Selling our house though will be a gigantic relief. It’s been a money pit and a constant hassle. I’ll be glad to finally cash in on that asset, which may mean no mortgage at all for the new house. A new house will buy us, at least for a time, a respite from worrying about infrastructure. Then perhaps retirement can genuinely begin.

All it requires is getting all our ducks in a row. After much work they are at least all moving in the same direction. That’s progress.

 

 
The Thinker

Sold to the man with $505,000

Now here’s something I won’t miss I thought as we sat in capital beltway traffic during the middle of the day. How many weeks or months of my life had I squandered sitting in Washington traffic? There was no possible way to tally it, but at least it was coming to an end soon. While we were escaping to Baltimore, there was no escape from Washington’s predictably unpredictable traffic, at least not while we still lived here.

Or maybe there was. Ahead was the spur to I-270 north. A relatively new Intercounty Connector now connects Montgomery and Prince Georges counties in Maryland. For $3.20 we could avoid yet another tedious beltway tie up. It was hardly the shortest route to Baltimore but unsurprisingly it was the fastest today.

We were escaping to Baltimore because escaping was what our realtor recommended during open house weekend. Baltimore served the purpose of keeping us close but distracted while allowing our newly listed house to be easily inspected freely by prospective buyers. The big event was Sunday’s open house from 1-4. The calls from realtors had already started. Bright Photoshopped images of our house were now online, emphasizing light filled rooms, wood floors and empty kitchen countertops. Based on the calls we were getting, all the hassle of transforming our home into a house was clearing working. Come by anytime, we would tell the always-polite realtor on the other end of the call. The calls came while we drove down Eastern Avenue in Baltimore, in search of landmarks recommended by my sister who lives nearby. And they came in while we ate an early dinner at Matthew’s Pizza, Baltimore’s renowned hole in the wall pizza institution, also on Eastern Avenue.

The idea of escaping during open house weekend would only be partially realized. There was no escape Friday from the below freezing temperatures, endless snow banks and the partially snow filled parking spaces of Baltimore. There was no escape from the usury parking rates near the Hyatt Regency hotel at Inner Harbor, where we had a room for two nights. At least there wasn’t until we opted for the Arena parking garage six blocks away where the socialist City of Baltimore’s daily parking rate was just $16.00.

Inner Harbor was bone chillingly cold and mostly empty on this Friday night. We had made sporadic forays to Baltimore over the last thirty years, mostly to its touristy Inner Harbor area. In 1984 my then girlfriend Terri had surprised me with two nights in this very same hotel, a perk of being the one who made travel arrangements at her office (and being known by name by the Hyatt reservations staff). It is still an impressive hotel, but Inner Harbor was not quite as impressive thirty years later. The shops were less upscale and there were some vacancies. Thirty years ago Mayor (and future governor) Donald Shaffer might have been seen here strolling among the stores. Inner Harbor was his idea and it was very successful. While Shaffer is dead, his statue is still here overseeing Inner Harbor.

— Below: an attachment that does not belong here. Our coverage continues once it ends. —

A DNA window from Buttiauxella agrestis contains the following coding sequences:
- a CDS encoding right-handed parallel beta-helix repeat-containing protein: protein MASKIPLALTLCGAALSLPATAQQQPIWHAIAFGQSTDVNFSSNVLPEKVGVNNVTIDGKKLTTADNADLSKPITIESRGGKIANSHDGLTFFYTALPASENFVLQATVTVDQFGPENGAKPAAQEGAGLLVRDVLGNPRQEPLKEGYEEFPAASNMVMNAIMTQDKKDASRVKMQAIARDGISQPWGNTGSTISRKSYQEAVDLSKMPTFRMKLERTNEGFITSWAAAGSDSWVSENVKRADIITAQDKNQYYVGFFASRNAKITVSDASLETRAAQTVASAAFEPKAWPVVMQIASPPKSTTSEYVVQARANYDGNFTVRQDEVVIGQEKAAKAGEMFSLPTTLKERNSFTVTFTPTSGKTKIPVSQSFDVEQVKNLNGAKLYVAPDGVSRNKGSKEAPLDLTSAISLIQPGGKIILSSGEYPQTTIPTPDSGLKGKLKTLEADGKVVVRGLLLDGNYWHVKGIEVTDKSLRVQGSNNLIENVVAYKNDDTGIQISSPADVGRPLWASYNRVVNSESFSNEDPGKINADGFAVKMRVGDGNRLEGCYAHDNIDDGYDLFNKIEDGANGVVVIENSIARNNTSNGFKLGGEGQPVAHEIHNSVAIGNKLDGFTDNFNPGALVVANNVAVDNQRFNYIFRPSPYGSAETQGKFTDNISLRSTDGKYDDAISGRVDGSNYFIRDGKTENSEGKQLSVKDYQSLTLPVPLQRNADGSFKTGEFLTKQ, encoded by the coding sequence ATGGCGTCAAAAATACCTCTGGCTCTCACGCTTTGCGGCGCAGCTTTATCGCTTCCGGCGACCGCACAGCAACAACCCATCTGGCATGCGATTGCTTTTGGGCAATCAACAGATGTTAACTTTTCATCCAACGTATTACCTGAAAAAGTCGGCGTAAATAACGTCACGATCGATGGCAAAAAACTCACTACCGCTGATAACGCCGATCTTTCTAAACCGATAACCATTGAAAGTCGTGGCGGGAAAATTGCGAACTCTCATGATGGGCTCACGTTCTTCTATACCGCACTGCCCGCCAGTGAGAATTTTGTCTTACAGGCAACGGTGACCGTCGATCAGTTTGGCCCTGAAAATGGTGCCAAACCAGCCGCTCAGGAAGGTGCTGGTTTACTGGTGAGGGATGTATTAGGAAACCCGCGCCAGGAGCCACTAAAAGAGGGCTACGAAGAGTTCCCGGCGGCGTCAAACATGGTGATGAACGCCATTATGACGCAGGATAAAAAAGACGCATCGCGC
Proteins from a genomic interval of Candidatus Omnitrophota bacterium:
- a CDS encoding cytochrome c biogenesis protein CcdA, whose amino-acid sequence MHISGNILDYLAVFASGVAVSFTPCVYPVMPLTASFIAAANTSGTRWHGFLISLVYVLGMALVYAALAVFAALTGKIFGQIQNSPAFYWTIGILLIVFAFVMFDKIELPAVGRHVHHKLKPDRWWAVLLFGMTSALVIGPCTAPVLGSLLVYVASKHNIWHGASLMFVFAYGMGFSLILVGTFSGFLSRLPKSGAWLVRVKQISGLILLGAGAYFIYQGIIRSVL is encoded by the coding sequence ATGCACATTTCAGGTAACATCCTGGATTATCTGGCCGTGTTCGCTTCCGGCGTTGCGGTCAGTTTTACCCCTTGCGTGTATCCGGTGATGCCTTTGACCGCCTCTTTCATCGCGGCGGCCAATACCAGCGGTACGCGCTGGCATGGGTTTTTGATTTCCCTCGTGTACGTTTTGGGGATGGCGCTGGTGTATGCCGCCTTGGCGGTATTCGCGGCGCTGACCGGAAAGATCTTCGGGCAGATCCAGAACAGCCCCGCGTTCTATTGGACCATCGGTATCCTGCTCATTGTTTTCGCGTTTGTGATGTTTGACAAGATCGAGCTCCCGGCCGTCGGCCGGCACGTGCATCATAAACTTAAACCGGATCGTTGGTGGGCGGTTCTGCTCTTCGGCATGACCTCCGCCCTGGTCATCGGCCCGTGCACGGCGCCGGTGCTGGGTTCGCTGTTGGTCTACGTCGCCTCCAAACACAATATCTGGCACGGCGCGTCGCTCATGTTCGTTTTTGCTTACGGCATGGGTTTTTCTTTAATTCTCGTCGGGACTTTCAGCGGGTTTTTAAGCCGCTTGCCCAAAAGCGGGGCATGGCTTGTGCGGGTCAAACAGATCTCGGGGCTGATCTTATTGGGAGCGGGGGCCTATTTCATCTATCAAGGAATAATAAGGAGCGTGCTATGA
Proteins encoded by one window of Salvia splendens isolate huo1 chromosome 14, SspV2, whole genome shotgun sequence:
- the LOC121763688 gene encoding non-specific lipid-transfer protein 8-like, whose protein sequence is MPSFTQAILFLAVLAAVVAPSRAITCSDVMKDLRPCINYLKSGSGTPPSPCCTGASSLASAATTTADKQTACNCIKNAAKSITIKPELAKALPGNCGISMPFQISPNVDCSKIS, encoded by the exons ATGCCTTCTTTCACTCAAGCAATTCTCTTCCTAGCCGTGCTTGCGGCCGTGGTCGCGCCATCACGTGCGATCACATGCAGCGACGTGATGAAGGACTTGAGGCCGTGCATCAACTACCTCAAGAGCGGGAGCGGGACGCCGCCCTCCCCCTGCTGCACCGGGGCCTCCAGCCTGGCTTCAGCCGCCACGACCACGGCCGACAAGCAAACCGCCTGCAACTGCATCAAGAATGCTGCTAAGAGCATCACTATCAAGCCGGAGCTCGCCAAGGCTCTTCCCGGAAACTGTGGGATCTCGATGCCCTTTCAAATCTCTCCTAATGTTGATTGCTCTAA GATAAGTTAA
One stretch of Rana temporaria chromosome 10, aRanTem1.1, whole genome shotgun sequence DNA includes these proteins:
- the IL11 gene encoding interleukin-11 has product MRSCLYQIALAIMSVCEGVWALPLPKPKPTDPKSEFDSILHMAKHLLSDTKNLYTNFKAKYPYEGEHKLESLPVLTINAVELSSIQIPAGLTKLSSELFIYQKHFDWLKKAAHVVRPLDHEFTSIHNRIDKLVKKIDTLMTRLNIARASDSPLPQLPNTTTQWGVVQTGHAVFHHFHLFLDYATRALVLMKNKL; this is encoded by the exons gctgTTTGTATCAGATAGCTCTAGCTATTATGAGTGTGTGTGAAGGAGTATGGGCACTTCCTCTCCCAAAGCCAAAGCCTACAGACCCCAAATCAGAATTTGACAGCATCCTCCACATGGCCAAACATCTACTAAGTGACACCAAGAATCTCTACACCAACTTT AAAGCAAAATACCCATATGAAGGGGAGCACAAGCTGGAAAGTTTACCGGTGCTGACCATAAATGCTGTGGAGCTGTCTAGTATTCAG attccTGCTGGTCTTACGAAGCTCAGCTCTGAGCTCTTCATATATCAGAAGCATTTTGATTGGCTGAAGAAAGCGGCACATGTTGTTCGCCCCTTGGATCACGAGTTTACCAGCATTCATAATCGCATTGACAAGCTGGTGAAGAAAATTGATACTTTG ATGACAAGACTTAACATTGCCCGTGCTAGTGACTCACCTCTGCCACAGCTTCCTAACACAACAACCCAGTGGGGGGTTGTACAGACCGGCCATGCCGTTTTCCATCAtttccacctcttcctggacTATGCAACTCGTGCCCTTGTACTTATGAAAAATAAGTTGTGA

Saturday found warmth slowly returning and snow melting. The free Charm City Circulator made it relatively painless to get from point to point downtown. It helped if you liked to walk. Federal Hill was snow covered, but the walks to Fort McHenry were at least shoveled. The place known for the rockets’ red glare during the War of 1812 was unvisited by my wife, but even on this frosty morning the view of the harbor was still spectacular. The most spectacular find of the day turned out to be the Walters Museum accessed via a slow moving Circulator bus. William Thompson Walters was clearly filthy rich (he was a railroad tycoon). He and his son created a staggering collection of mostly European art, almost all of it in excellent condition that highlights medieval periods and the Renaissance. It’s all available for free but is largely unknown, perhaps because it is hard to get to.

Part of our mind was stuck back home. We wondered how many realtors had come through our house with clients in tow. The phone calls had slowed down, but some realtors might have not tried our cell number and simply brought their clients by. We had seen that happen routinely the last time we had a home on the market.

Sunday morning my sister Mary, who lives in nearby Columbia, volunteered to give us a driving tour of Baltimore. Mary might as well have been born in Baltimore. She adopted the city and likes to dress up like a Baltimore “Hon” with a beehive hairdo during Honfest week. She gave us a tour of areas of Baltimore we had never seen. Baltimore has an undeserved reputation. It’s actually an amazingly diverse but very urban city, known for its endless brownstones and many ethnic areas, most of which are quite safe and festooned mostly locally owned businesses. Urban prospectors would be smart to check it out. We checked out the Broadway Diner on the far side of Eastern Avenue for breakfast before starting our driving tour. We also checked out my father and stepmother on our drive back home, and stayed for dinner with them as well.